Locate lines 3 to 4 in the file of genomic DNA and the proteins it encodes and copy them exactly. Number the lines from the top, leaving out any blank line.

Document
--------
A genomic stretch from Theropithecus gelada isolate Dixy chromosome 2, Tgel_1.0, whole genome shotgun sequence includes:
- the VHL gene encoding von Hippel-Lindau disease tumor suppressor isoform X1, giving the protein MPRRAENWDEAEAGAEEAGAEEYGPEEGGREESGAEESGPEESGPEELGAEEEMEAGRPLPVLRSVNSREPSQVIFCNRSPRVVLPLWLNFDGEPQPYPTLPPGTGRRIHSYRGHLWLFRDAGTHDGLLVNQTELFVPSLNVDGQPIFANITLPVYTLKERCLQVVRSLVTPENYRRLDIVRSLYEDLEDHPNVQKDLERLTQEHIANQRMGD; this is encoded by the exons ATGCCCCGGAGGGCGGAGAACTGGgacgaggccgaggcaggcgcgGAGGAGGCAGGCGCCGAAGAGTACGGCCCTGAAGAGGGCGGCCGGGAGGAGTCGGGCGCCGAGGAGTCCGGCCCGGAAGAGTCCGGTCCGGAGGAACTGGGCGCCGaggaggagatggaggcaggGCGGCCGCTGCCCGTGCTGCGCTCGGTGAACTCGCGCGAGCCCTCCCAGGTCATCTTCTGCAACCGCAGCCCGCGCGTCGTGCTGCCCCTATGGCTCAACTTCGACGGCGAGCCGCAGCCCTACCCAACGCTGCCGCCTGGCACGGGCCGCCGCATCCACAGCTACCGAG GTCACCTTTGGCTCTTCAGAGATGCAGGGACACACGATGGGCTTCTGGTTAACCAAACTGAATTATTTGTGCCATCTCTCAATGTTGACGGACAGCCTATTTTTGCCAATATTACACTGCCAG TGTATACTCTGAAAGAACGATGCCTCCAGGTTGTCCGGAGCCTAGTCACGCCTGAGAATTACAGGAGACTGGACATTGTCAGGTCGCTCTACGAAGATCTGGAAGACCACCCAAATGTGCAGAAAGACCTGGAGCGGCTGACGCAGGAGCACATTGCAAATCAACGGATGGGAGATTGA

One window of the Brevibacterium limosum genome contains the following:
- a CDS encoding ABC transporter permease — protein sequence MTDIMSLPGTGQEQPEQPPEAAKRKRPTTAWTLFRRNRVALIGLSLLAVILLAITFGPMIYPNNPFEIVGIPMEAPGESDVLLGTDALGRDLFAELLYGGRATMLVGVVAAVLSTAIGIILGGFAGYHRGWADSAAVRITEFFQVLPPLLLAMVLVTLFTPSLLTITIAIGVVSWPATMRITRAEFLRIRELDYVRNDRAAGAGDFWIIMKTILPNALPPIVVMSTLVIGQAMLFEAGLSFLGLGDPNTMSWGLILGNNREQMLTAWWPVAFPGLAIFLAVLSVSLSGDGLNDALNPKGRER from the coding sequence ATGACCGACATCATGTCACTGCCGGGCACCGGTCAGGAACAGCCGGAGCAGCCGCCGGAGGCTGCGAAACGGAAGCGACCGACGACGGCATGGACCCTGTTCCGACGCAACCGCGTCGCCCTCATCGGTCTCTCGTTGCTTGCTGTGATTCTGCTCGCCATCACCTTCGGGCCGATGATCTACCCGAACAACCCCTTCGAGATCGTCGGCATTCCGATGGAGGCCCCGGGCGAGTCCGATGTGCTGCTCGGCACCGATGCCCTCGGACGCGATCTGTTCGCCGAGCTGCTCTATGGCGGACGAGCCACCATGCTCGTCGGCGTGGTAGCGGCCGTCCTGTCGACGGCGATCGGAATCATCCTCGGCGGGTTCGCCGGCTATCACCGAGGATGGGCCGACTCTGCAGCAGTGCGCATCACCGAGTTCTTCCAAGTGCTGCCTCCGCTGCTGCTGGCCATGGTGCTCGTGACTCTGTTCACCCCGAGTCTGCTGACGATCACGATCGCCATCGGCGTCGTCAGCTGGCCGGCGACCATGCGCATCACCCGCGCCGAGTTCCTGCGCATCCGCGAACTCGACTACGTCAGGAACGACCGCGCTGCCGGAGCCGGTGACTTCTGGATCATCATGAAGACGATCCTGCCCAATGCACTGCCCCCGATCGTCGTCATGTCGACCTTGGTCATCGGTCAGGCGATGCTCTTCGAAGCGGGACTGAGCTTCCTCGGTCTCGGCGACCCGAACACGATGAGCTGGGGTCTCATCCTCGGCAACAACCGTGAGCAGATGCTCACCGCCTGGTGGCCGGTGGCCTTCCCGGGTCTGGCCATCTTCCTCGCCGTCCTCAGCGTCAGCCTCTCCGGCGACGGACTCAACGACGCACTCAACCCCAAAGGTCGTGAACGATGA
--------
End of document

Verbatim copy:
One window of the Brevibacterium limosum genome contains the following:
- a CDS encoding ABC transporter permease — protein sequence MTDIMSLPGTGQEQPEQPPEAAKRKRPTTAWTLFRRNRVALIGLSLLAVILLAITFGPMIYPNNPFEIVGIPMEAPGESDVLLGTDALGRDLFAELLYGGRATMLVGVVAAVLSTAIGIILGGFAGYHRGWADSAAVRITEFFQVLPPLLLAMVLVTLFTPSLLTITIAIGVVSWPATMRITRAEFLRIRELDYVRNDRAAGAGDFWIIMKTILPNALPPIVVMSTLVIGQAMLFEAGLSFLGLGDPNTMSWGLILGNNREQMLTAWWPVAFPGLAIFLAVLSVSLSGDGLNDALNPKGRER from the coding sequence ATGACCGACATCATGTCACTGCCGGGCACCGGTCAGGAACAGCCGGAGCAGCCGCCGGAGGCTGCGAAACGGAAGCGACCGACGACGGCATGGACCCTGTTCCGACGCAACCGCGTCGCCCTCATCGGTCTCTCGTTGCTTGCTGTGATTCTGCTCGCCATCACCTTCGGGCCGATGATCTACCCGAACAACCCCTTCGAGATCGTCGGCATTCCGATGGAGGCCCCGGGCGAGTCCGATGTGCTGCTCGGCACCGATGCCCTCGGACGCGATCTGTTCGCCGAGCTGCTCTATGGCGGACGAGCCACCATGCTCGTCGGCGTGGTAGCGGCCGTCCTGTCGACGGCGATCGGAATCATCCTCGGCGGGTTCGCCGGCTATCACCGAGGATGGGCCGACTCTGCAGCAGTGCGCATCACCGAGTTCTTCCAAGTGCTGCCTCCGCTGCTGCTGGCCATGGTGCTCGTGACTCTGTTCACCCCGAGTCTGCTGACGATCACGATCGCCATCGGCGTCGTCAGCTGGCCGGCGACCATGCGCATCACCCGCGCCGAGTTCCTGCGCATCCGCGAACTCGACTACGTCAGGAACGACCGCGCTGCCGGAGCCGGTGACTTCTGGATCATCATGAAGACGATCCTGCCCAATGCACTGCCCCCGATCGTCGTCATGTCGACCTTGGTCATCGGTCAGGCGATGCTCTTCGAAGCGGGACTGAGCTTCCTCGGTCTCGGCGACCCGAACACGATGAGCTGGGGTCTCATCCTCGGCAACAACCGTGAGCAGATGCTCACCGCCTGGTGGCCGGTGGCCTTCCCGGGTCTGGCCATCTTCCTCGCCGTCCTCAGCGTCAGCCTCTCCGGCGACGGACTCAACGACGCACTCAACCCCAAAGGTCGTGAACGATGA